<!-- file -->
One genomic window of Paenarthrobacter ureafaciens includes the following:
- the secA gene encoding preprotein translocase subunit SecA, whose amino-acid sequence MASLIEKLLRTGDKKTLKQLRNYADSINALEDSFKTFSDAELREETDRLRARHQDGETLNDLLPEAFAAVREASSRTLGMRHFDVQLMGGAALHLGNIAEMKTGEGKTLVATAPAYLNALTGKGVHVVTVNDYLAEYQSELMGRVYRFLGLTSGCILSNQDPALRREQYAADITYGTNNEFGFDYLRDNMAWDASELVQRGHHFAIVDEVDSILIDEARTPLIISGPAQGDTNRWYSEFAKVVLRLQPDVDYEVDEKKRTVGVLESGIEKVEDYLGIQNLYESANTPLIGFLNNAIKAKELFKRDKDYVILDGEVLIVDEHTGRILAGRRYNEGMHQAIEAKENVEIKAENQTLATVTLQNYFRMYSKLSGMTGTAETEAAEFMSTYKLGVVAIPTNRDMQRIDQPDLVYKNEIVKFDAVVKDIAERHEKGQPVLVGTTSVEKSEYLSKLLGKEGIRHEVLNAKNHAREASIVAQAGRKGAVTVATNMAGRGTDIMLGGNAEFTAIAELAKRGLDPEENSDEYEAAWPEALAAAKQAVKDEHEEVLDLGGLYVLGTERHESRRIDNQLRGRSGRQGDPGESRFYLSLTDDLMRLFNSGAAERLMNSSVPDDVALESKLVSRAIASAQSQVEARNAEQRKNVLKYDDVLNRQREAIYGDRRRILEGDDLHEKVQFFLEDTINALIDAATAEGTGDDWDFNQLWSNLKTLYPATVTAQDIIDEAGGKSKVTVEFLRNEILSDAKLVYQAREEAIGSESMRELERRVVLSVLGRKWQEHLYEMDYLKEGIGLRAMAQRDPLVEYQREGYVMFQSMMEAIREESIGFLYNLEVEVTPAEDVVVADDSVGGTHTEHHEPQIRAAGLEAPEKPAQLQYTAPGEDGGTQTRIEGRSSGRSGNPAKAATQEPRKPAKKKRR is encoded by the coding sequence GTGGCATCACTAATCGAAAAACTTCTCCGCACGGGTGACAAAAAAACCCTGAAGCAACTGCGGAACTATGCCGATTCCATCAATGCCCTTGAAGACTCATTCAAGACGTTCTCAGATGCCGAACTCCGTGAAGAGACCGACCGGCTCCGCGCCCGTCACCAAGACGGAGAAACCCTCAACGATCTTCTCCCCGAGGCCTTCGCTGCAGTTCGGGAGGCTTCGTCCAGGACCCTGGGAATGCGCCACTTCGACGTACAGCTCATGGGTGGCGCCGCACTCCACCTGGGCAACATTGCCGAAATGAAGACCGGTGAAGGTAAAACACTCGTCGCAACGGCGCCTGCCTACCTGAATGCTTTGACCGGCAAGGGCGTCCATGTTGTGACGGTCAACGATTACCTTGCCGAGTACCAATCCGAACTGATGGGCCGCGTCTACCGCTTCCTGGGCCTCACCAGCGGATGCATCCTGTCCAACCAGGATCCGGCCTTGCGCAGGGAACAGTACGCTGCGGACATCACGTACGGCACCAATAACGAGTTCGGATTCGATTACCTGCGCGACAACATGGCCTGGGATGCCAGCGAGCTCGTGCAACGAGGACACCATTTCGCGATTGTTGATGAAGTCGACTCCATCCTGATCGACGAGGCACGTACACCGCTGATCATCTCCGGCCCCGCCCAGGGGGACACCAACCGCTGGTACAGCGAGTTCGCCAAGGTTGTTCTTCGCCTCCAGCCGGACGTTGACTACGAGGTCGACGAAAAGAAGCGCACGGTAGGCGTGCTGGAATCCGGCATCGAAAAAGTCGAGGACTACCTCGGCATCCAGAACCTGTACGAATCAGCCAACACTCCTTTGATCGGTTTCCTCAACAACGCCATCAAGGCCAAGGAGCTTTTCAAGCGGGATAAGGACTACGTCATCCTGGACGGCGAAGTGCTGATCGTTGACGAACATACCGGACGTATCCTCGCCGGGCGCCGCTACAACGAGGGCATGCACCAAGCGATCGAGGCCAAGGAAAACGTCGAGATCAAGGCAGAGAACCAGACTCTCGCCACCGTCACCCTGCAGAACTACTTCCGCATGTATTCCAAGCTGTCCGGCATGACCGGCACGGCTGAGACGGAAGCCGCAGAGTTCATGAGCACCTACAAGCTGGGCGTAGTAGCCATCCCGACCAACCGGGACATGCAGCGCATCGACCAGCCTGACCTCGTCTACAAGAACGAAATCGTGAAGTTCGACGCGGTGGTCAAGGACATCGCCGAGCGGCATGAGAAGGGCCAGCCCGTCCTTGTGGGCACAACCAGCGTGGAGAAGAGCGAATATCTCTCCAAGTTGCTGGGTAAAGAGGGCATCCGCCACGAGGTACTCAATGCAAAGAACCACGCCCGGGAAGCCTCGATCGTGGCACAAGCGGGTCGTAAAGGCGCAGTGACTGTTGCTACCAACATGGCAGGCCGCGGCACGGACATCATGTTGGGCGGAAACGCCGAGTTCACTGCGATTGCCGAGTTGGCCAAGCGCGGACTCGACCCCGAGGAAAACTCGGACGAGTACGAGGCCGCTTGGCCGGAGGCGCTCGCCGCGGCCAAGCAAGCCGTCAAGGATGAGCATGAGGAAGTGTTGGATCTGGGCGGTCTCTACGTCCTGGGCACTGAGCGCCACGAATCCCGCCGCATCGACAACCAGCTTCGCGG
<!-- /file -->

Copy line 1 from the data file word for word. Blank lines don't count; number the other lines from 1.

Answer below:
One genomic window of Paenarthrobacter ureafaciens includes the following: